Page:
Over the past few months, there has been a rise of climate activists gluing themselves to, or throwing liquids on, art at museums as a means to bring attention to environmental issues.
While these headline-grabbing antics have split popular opinion, many artists are climate activists in their own right, choosing a more measured approach by speaking through their art.
With Cop28 less than a month away, here are some Arab artists creating thought-provoking work that invites the public to reassess their relationship with the world and understand the imminent dangers of the climate crises.
Hashel Al Lamki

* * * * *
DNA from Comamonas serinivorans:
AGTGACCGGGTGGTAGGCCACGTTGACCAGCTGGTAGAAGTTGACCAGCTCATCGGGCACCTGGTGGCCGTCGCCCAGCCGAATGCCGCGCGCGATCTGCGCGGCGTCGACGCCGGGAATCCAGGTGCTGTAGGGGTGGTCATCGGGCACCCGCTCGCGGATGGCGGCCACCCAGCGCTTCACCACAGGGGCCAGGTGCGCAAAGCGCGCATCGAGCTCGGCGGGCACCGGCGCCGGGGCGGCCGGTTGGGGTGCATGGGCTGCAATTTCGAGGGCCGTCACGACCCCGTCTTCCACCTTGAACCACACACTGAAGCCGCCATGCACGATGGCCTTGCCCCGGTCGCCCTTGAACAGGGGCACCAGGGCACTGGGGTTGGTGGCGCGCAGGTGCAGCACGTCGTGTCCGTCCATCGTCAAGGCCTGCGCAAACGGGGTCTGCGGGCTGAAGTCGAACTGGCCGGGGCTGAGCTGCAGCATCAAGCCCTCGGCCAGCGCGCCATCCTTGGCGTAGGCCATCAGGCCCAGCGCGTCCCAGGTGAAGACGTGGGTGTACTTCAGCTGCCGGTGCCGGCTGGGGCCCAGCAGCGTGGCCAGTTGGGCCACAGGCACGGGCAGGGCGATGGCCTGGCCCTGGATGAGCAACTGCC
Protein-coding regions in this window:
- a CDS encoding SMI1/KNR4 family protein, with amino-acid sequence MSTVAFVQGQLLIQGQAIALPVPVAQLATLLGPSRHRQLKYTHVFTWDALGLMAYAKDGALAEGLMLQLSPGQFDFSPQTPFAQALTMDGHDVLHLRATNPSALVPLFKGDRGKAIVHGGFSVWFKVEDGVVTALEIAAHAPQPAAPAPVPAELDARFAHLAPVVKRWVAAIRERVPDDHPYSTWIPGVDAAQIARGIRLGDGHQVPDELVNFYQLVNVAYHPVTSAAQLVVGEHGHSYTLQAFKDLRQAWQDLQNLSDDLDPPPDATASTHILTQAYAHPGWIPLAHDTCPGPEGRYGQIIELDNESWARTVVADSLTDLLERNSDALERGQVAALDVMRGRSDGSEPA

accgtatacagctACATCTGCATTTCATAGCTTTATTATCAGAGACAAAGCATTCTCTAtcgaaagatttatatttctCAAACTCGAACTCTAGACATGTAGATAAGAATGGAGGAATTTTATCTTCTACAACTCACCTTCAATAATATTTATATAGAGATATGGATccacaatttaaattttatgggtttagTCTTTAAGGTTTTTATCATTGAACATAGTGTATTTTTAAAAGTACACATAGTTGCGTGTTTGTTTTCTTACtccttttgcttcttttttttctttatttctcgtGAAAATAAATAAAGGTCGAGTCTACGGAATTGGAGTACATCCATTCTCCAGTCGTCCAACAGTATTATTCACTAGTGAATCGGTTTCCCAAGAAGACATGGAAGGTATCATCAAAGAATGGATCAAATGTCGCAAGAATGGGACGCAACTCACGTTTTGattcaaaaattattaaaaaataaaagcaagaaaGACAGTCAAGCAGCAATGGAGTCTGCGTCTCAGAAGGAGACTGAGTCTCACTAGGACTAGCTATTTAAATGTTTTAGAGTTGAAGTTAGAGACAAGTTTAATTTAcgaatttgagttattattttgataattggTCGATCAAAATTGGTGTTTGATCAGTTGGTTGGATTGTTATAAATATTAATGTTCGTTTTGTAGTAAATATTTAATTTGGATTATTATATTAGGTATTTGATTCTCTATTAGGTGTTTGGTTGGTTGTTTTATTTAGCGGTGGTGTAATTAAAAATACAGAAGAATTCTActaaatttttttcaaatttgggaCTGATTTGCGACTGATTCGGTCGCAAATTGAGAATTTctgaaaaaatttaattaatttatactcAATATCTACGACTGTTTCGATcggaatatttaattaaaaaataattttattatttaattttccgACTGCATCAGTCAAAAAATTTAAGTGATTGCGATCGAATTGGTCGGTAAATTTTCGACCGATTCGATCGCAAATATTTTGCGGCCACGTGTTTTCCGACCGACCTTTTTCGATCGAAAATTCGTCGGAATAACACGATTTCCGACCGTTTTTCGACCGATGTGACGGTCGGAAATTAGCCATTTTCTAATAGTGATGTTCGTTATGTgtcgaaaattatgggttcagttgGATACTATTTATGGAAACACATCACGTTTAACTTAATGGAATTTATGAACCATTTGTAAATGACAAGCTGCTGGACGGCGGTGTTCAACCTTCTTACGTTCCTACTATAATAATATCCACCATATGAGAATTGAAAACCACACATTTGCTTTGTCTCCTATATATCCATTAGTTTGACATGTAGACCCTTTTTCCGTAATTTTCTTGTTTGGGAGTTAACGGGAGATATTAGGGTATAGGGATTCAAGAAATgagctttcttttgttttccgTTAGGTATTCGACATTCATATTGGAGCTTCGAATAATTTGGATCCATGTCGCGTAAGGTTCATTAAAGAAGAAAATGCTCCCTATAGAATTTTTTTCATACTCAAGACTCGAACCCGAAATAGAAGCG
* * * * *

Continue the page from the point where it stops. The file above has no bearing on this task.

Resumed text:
Emirati painter and multidisciplinary artist Al Lamki explores the links between people and the environment through his art.
Working across painting and sculptural works, Al Lamki’s practice records the legacies of these landscapes and their relationship with man – particularly how they mould and influence each other. Represented by Tabari Artspace, Al Lamki records everything from mountain ranges to golf courses and architectural feats and uses them to investigate facets of human migration, colonisation and climate change.
Born in Al Ain, Al Lamki has observed the changes in the landscapes of his city and the greater UAE through the development of the Gulf.
Through his considered use of materials, such as creating pigments from local and regional natural resources, and using scientifically inspired methodologies to sketch and paint, Al Lamki records and reveals the fragility of materials and our links to the landscapes we inhabit.